If we look back at the past two decades, timing seems to point to a close connection between democratic reforms and economic growth in sub- Saharan states. Most countries in the area introduced multiparty politics and made dramatic – if incomplete – democratic progress between 1990 and 1994. Quite strikingly, it is exactly from 1994 to 1995 (and particularly from 2000) that the region began to undergo a period of significant economic progress. Because of the undeniable temporal sequence experienced in the region – that is, first political reforms, then economic growth – some observers pointed to a nexus between democratic progress and economic performance. But is there evidence in support of a causal relationship? As of today, no empirical research has been conducted on the democracy–growth nexus in the early twenty-first century’s so-called “emerging Africa”. To fill this gap, we discuss the different arguments claiming an economic advantage of democracies, we present our theoretical framework and carry out an empirical analysis of the growth impact of political regimes in 43 sub-Saharan states for the entire 1980–2010 period. Our findings confirm that African countries, many of which had long suffered the combination of authoritarian rule and predatory practices, derived some economic dividends from democratic progress.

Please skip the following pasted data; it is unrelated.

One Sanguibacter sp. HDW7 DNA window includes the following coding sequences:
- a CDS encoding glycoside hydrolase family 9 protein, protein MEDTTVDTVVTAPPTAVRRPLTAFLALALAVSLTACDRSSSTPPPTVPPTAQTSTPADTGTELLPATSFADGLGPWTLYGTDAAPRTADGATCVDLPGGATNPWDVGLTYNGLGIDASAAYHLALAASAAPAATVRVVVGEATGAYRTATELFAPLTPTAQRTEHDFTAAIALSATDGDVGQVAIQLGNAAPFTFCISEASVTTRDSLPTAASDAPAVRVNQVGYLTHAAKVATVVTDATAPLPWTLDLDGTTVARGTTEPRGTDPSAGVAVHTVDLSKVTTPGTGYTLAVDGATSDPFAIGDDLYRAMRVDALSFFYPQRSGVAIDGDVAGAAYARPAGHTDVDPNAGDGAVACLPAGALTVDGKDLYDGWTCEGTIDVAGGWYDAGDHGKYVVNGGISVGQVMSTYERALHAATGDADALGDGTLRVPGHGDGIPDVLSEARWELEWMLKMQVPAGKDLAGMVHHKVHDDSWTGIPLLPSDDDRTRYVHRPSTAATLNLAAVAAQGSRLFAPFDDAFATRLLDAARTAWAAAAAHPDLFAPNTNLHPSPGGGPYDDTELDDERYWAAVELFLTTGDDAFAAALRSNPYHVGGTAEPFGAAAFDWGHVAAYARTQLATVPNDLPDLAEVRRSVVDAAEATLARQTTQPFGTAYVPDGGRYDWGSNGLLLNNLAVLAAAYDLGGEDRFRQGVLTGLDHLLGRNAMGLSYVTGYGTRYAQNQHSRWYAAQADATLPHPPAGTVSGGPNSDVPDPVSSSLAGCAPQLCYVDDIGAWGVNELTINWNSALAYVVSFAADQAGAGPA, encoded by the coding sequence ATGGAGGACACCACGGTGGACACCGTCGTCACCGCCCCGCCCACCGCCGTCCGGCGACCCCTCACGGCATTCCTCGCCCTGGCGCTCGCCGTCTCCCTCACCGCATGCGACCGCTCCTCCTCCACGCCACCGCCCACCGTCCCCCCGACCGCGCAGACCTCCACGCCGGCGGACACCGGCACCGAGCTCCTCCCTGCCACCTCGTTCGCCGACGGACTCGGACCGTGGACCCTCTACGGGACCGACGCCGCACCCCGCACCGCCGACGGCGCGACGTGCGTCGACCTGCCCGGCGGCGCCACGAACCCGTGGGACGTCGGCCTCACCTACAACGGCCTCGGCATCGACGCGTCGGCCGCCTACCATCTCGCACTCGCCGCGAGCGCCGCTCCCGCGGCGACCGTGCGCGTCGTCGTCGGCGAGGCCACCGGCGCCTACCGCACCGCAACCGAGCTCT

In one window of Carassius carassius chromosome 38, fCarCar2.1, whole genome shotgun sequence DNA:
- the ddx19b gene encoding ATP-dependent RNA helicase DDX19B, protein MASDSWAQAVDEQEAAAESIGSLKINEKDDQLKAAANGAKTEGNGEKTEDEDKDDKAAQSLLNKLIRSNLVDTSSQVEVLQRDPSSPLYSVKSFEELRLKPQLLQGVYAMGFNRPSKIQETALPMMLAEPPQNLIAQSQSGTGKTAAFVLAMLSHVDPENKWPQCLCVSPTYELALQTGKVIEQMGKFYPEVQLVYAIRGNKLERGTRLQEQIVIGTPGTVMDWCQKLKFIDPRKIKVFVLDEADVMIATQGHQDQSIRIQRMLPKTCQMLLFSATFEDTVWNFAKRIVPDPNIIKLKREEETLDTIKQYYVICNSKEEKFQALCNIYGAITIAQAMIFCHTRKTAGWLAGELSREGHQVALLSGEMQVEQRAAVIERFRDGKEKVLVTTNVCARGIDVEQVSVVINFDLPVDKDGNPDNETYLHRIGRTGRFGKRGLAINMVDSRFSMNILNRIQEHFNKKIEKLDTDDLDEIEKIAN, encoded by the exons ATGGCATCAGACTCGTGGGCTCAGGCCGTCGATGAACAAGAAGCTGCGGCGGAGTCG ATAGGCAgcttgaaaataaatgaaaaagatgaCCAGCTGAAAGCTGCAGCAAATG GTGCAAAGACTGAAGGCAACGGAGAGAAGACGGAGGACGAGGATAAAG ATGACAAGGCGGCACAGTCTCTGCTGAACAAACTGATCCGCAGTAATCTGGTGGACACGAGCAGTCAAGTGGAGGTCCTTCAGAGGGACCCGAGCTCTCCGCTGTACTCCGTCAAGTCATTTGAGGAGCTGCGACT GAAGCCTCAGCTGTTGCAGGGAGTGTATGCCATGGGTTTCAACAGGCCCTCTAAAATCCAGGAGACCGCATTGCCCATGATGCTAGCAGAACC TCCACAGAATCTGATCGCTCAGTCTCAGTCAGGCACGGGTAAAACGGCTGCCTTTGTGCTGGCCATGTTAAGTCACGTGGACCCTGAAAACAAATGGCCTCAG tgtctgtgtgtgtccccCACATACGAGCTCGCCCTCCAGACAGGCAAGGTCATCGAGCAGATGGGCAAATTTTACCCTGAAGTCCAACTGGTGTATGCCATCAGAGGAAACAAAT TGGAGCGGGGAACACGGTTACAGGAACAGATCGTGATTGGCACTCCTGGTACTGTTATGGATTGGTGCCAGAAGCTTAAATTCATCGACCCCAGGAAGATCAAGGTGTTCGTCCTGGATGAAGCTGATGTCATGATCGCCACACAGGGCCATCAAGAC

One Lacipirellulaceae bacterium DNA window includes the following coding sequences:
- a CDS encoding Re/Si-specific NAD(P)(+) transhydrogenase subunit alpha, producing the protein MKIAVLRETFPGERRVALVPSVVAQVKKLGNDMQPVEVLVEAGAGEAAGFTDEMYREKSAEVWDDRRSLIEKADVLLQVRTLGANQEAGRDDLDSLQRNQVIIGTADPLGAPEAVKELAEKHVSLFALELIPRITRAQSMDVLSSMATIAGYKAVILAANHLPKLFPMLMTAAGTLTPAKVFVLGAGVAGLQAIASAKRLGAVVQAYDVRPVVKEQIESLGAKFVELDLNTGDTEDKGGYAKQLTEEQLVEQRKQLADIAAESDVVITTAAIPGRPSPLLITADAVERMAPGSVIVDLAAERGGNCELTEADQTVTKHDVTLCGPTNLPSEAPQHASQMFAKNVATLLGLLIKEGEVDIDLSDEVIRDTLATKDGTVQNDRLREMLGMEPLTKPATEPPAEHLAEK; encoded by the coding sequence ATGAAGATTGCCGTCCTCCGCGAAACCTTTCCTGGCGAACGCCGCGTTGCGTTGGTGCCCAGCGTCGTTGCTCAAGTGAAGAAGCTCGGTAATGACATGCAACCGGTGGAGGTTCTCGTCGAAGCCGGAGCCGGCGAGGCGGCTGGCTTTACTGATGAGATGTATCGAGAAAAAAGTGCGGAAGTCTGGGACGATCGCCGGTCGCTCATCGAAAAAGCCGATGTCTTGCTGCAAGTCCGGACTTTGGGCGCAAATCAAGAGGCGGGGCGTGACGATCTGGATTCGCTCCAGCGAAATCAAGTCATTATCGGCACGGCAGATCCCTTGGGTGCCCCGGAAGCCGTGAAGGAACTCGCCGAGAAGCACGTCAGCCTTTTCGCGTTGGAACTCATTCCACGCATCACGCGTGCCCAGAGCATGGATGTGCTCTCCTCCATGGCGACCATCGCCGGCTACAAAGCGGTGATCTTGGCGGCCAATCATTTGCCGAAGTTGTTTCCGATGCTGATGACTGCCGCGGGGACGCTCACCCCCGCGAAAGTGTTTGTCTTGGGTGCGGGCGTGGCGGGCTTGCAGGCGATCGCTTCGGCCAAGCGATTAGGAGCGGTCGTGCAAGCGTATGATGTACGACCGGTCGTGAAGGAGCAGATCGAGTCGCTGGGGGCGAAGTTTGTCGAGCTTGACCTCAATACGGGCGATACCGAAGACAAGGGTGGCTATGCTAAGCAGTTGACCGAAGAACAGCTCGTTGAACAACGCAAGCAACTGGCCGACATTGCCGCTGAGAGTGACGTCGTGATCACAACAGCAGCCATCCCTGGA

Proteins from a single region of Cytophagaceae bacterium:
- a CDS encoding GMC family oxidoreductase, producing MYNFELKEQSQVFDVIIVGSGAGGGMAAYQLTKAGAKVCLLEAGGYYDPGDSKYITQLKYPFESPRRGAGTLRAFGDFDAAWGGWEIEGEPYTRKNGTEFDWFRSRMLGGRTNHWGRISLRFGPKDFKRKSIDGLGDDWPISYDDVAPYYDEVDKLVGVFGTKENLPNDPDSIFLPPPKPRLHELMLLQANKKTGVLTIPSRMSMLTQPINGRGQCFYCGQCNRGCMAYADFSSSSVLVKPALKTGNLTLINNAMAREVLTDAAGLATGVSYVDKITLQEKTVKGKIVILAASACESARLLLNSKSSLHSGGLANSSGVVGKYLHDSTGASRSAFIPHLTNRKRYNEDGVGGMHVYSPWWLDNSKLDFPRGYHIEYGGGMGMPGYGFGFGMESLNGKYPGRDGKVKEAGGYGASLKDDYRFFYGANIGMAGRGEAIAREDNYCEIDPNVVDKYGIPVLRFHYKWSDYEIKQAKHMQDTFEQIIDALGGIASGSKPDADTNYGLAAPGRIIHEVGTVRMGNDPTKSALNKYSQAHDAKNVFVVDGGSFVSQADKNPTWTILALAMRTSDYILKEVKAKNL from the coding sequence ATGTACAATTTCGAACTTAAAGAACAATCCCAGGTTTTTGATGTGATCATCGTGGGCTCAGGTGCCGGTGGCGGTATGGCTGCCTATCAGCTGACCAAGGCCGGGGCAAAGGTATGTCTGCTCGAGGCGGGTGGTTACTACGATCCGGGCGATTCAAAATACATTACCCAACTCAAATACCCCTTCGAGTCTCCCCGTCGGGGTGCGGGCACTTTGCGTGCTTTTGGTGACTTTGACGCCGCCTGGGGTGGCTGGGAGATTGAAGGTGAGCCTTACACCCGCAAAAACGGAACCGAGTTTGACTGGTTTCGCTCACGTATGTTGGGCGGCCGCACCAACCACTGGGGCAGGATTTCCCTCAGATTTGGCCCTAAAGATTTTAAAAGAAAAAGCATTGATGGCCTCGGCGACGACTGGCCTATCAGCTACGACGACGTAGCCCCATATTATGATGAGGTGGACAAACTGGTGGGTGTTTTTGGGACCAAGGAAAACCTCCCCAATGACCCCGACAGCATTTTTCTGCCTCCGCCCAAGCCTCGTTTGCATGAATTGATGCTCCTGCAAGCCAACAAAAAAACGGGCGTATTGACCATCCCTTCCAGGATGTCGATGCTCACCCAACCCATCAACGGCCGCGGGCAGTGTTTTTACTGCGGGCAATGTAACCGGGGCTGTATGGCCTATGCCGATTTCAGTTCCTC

File in questo prodotto:
Non ci sono file associati a questo prodotto.